Hirschmann received many awards and honors during his career. In 2000, he received the National Medal of Science in Chemistry from President Bill Clinton, and he was inducted into the American Chemical Society (ACS) Medicinal Chemistry Hall of Fame in 2007. He was also awarded the ACS Alfred Burger Award in Medicinal Chemistry, the ACS Arthur C. Cope Award, the William H. Nichols Medal Award of the ACS New York Section, the Edward E. Smissman Bristol-Myers Squibb Award of the ACS Division of Medicinal Chemistry, the American Institute of Chemists Gold Medal Award and the Chemical Pioneer Award, the Merck & Co. Inc. Board of Directors Scientific Award, and the National Academy of Sciences Award for the Industrial Application of Science. He served as the chairman of the Board of Trustees of the Gordon Research Conference in 1984, was elected to the Board of National Academy of Sciences, and also served on a study section of the National Institutes of Health.
Hirschmann is survived by his wife, Lucy, of 58 years; son, Ralph; daughter, Carla Hummel; and six grandchildren. A memorial service to celebrate Hirschmann’s life and work will be held July 14 at Irvine Auditorium in Philadelphia, on the University of Pennsylvania campus.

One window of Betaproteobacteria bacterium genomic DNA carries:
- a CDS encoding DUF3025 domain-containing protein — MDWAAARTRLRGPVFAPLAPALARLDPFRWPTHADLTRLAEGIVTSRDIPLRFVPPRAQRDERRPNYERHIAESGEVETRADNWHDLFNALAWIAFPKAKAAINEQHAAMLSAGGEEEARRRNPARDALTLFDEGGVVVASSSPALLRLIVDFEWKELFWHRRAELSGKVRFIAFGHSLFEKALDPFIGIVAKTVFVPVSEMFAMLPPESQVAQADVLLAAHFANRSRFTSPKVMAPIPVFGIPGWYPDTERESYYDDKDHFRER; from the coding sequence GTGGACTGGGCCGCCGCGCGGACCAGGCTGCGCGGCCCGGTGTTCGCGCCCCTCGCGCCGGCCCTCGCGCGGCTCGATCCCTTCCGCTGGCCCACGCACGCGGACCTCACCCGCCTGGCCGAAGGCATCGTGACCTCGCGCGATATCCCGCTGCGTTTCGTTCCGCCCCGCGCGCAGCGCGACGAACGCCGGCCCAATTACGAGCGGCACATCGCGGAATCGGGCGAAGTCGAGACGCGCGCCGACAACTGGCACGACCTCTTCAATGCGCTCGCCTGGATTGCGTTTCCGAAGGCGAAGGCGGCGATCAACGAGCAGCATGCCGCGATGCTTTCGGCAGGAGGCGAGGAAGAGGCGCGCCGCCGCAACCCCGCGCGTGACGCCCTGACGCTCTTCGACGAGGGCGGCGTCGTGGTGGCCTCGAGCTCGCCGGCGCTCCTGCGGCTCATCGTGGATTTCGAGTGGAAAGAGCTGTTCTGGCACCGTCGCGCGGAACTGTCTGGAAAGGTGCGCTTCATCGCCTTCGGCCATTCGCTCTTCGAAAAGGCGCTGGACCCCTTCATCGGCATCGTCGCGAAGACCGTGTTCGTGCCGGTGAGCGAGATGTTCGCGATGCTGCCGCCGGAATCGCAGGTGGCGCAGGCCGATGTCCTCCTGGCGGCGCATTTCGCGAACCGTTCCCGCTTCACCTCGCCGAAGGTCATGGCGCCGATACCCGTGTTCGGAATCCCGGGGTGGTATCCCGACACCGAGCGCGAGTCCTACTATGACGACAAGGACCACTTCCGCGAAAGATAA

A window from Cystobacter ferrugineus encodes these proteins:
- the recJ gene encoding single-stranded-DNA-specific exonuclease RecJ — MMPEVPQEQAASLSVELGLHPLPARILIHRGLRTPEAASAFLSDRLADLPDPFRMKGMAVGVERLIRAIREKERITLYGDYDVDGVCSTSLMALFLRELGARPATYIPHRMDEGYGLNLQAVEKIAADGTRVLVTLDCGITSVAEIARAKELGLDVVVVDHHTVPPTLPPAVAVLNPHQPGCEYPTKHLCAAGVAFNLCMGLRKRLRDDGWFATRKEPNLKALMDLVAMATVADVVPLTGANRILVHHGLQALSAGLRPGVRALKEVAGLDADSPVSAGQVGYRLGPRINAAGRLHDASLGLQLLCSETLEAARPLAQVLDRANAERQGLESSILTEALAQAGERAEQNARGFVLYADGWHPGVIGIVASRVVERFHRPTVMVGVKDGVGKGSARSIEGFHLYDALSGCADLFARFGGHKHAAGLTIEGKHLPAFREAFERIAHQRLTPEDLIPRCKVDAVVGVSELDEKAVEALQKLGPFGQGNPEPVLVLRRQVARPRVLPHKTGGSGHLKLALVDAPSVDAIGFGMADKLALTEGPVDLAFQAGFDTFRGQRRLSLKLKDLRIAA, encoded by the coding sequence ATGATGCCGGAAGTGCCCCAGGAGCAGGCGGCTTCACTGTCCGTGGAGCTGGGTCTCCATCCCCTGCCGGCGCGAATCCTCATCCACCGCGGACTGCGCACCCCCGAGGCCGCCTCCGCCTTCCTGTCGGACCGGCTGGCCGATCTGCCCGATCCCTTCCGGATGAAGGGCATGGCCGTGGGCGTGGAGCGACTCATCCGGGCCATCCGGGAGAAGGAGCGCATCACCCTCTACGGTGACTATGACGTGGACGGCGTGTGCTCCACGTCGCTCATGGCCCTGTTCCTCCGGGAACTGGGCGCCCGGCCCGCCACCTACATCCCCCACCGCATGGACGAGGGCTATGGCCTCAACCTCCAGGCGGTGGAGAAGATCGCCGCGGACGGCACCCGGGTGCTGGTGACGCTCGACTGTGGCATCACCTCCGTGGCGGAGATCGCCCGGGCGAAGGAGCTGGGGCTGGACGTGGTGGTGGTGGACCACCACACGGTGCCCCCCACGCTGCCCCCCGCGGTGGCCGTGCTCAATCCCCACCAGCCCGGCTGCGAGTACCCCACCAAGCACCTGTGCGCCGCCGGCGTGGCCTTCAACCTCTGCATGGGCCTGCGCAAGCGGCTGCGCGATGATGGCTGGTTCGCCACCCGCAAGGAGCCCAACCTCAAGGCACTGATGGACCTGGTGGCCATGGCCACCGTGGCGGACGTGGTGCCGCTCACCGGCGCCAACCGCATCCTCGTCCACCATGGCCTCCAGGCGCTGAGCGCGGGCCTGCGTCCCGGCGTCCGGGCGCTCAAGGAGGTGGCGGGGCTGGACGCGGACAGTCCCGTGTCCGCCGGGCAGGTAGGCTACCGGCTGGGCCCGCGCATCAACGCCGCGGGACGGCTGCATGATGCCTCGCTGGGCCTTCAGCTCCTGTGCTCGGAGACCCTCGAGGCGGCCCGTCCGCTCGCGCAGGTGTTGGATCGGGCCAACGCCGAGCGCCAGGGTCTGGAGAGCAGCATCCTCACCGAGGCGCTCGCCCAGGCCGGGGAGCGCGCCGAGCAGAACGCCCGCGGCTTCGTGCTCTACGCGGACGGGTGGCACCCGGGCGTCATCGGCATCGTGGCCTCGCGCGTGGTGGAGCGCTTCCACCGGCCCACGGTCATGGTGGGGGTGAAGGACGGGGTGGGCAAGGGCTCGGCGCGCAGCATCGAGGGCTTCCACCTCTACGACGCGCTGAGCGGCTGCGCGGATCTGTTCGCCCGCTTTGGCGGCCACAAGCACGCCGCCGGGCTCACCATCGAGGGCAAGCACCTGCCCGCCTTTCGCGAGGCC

In lieu of flowers, contributions may be made in his memory to Doctors Without Borders USA, P.O. Box 5030, Hagerstown, M.D., 21741-5030; National Kidney Foundation of Delaware Valley, 111 South Independent Mall East, Suite 411, Philadelphia, P.A., 19106-2521; or the Philadelphia Orchestra, Annual Fund Office, 260 South Broad Street, 16th Floor, Philadelphia, P.A., 19102.

Ralph Hirschmann was a great scientist and a wonderful human being. He was a valued advisor to us on developing our research efforts in areas such as structural biology. He will be deeply missed by many here at MUSC.
Ray Greenberg, M.D., Ph.D., MUSC President

Ralph Hirschmann was a gentleman and an outstanding scientist. During his time as a university professor at MUSC he helped set the course toward building structural biology capability here.  I valued very much my discussions with him, and missed them greatly when he was no longer able to travel to Charleston. Shortly before his death, I had written to him that the Drug Discovery Building was finally in motion. It is regretful that he was not able to see its completion.